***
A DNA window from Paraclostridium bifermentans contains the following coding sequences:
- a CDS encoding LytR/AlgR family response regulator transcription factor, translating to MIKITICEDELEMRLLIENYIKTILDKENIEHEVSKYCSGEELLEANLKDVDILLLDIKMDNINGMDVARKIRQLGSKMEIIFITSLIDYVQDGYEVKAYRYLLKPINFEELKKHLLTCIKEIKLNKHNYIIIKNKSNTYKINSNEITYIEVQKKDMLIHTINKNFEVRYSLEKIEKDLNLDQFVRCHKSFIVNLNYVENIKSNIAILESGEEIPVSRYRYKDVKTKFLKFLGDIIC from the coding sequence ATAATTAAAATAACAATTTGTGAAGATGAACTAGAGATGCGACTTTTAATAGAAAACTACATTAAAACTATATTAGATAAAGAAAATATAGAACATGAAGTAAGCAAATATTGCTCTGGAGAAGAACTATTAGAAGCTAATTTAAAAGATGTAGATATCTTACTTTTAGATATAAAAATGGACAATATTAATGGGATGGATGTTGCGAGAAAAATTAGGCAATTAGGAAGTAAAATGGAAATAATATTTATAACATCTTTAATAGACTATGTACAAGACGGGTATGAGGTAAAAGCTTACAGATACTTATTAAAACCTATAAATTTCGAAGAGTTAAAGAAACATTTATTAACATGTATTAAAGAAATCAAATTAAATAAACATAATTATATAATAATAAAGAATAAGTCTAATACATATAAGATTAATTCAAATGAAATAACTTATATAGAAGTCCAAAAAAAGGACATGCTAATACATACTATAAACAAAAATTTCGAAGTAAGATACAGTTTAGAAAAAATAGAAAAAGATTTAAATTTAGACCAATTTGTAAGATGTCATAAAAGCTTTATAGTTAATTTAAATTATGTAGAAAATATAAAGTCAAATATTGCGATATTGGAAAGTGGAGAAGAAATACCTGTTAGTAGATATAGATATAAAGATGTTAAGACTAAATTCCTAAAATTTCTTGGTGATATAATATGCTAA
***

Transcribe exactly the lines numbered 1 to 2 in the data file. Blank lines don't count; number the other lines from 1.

A DNA window from Paraclostridium bifermentans contains the following coding sequences:
- a CDS encoding LytR/AlgR family response regulator transcription factor, translating to MIKITICEDELEMRLLIENYIKTILDKENIEHEVSKYCSGEELLEANLKDVDILLLDIKMDNINGMDVARKIRQLGSKMEIIFITSLIDYVQDGYEVKAYRYLLKPINFEELKKHLLTCIKEIKLNKHNYIIIKNKSNTYKINSNEITYIEVQKKDMLIHTINKNFEVRYSLEKIEKDLNLDQFVRCHKSFIVNLNYVENIKSNIAILESGEEIPVSRYRYKDVKTKFLKFLGDIIC from the coding sequence ATAATTAAAATAACAATTTGTGAAGATGAACTAGAGATGCGACTTTTAATAGAAAACTACATTAAAACTATATTAGATAAAGAAAATATAGAACATGAAGTAAGCAAATATTGCTCTGGAGAAGAACTATTAGAAGCTAATTTAAAAGATGTAGATATCTTACTTTTAGATATAAAAATGGACAATATTAATGGGATGGATGTTGCGAGAAAAATTAGGCAATTAGGAAGTAAAATGGAAATAATATTTATAACATCTTTAATAGACTATGTACAAGACGGGTATGAGGTAAAAGCTTACAGATACTTATTAAAACCTATAAATTTCGAAGAGTTAAAGAAACATTTATTAACATGTATTAAAGAAATCAAATTAAATAAACATAATTATATAATAATAAAGAATAAGTCTAATACATATAAGATTAATTCAAATGAAATAACTTATATAGAAGTCCAAAAAAAGGACATGCTAATACATACTATAAACAAAAATTTCGAAGTAAGATACAGTTTAGAAAAAATAGAAAAAGATTTAAATTTAGACCAATTTGTAAGATGTCATAAAAGCTTTATAGTTAATTTAAATTATGTAGAAAATATAAAGTCAAATATTGCGATATTGGAAAGTGGAGAAGAAATACCTGTTAGTAGATATAGATATAAAGATGTTAAGACTAAATTCCTAAAATTTCTTGGTGATATAATATGCTAA